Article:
Ethnicity, Drug User Status and Academic Performance

By Dozier, Arthur Lee; Barnes, Michael James | Adolescence, Winter 1997 | Go to article overview

Ethnicity, Drug User Status and Academic Performance

Dozier, Arthur Lee, Barnes, Michael James, Adolescence

While many studies have suggested the deleterious effect of drugs on the academic and social well-being of adolescents, few have used empirical data in drawing this conclusion. Research regarding the combination of ethnicity and drug user status on outcome variables such as academic and social functioning has been lacking. In addition, the present authors found that the empirical data on the relationship of race and drug use contradict what is commonly accepted, and often seem to be based on conjecture and stereotypes. The present study sought to investigate the impact of drug use and race on school performance, utilizing empirical data obtained retrospectively.

User Status

A review of studies contrasting teenage drug users and nonusers revealed some interesting yet unsurprising results. Marston, Jacobs, Singer, Widaman, and Little (1988) found that 68.8% of nonusers reported doing "better than most" or "extremely well" in school as compared with 37.9% of users. They also reported that nonusers were in better physical and mental health than were users. Indices included a measure of general health, happiness, sleeping habits, and suicide attempts. While their study provided useful information, unfortunately it relied on self-reported school performance.

Shannon, James, and Gansneder (1993) found that substance misuse was associated with a greater number of classes failed, more retentions, more placement in lower-ability groups, and more referrals to special services. With regard to social/emotional functioning, the authors also indicated that these substance abusers were more likely to have been suspended from school, referred to a psychologist, expelled from school, dropped from an athletic team, and to have attempted suicide, and less likely to be engaged in extracurricular activities. While the study did rely on objective and empirical data, neither achievement scores nor grades were used. In addition, no such associations (positive or negative) were offered for nonusers.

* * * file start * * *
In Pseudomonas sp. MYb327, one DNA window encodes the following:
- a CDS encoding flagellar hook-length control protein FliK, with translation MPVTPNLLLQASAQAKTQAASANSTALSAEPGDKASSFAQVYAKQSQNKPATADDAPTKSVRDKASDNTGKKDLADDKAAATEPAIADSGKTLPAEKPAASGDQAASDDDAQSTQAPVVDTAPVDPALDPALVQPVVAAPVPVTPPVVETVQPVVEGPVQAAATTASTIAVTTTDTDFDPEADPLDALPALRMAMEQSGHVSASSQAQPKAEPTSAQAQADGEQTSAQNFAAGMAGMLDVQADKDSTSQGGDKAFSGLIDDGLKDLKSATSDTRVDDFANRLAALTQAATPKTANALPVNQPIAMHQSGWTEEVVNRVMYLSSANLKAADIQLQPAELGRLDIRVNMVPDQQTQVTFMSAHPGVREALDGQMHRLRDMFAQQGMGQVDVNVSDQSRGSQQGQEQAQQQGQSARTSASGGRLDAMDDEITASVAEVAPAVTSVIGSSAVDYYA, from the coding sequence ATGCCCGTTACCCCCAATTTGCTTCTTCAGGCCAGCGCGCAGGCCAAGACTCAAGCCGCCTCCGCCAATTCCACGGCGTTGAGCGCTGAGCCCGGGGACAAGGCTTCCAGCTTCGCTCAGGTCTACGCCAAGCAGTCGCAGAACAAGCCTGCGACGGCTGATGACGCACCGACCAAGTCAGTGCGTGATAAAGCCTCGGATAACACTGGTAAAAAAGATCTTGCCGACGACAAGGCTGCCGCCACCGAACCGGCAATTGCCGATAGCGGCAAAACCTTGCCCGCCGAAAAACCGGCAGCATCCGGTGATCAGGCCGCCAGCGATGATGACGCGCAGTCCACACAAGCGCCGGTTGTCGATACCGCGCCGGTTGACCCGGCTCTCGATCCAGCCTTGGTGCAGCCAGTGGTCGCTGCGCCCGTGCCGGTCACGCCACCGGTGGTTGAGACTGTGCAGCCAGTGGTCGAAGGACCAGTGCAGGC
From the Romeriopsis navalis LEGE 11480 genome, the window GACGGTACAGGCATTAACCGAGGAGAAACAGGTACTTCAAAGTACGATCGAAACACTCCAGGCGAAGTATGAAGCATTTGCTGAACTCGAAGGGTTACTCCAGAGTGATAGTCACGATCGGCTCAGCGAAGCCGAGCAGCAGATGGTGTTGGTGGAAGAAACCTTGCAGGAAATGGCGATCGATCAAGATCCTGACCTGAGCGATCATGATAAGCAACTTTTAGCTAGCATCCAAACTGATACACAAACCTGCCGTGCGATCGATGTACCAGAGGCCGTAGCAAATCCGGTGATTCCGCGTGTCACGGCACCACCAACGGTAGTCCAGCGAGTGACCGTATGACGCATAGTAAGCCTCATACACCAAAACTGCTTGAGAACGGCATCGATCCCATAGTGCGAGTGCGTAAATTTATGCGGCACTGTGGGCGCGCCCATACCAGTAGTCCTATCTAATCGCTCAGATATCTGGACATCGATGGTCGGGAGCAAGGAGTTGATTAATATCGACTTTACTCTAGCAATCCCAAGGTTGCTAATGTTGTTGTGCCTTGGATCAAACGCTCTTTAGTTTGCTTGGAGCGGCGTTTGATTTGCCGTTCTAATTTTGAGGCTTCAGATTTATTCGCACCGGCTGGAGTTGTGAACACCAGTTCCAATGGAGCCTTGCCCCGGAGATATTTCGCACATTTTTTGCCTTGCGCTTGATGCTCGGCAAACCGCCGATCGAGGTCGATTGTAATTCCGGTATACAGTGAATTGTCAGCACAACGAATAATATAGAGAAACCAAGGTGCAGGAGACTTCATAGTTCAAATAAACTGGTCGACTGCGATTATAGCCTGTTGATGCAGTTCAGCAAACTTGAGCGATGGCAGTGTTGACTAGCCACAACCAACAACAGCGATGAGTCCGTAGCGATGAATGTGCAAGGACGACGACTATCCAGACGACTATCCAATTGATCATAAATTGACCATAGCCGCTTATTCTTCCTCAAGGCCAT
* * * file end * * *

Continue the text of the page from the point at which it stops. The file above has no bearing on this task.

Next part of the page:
Hundleby (1985) investigated the drug use of outstanding performers among ninth graders from high schools in Ontario, Canada. Outstanding performers were defined as students whose self-ratings were highest in the areas of art, music, athletics, performing arts, writing, leadership, and school subjects. These students were more likely to be nonusers, and those who did use drugs were less likely to be high users. However, among nonusers the percentage of outstanding performers did not differ greatly from that of nonoutstanding performers.


Bachman, Wallace, Kurth, Johnston, and O'Malley (1991) examined drug use among the five major ethnic groups: Native Americans, whites, Hispanics, blacks, and Asian Americans. These authors presented data from nationally representative surveys contrasting the prevalence rates of illicit and licit drug use. Surveys conducted with high school seniors from 1976 to 1989 indicated the following patterns: Native Americans were the highest users of licit and illicit drugs, with the exception of cocaine. Whites were next highest. Asian Americans were lowest, while blacks were next lowest, with the exception of marijuana, with black males exhibiting the highest use. Hispanics were the intermediate group, with the exception of high cocaine use by males. The differences between groups were not attributable to background factors such as parents' education, rural/urban distinctions, family composition, and region.

Prendergast, Austin, Maton, and Baker (1989) studied the drug use patterns and problems of black and white adults and children. Among adolescents, alcohol and drug use were lower for blacks than whites. Consistent with the findings of Bachman et al. (1991), these authors indicated that national and school-based surveys have consistently shown that black youths have higher rates of abstinence from drinking, blacks who do use alcohol drink less and have lower levels of heavy drinking than do whites (black youths also have a lower percentage of light and heavy drinkers), and young blacks exhibit fewer social problems resulting from drinking than do white youths. …

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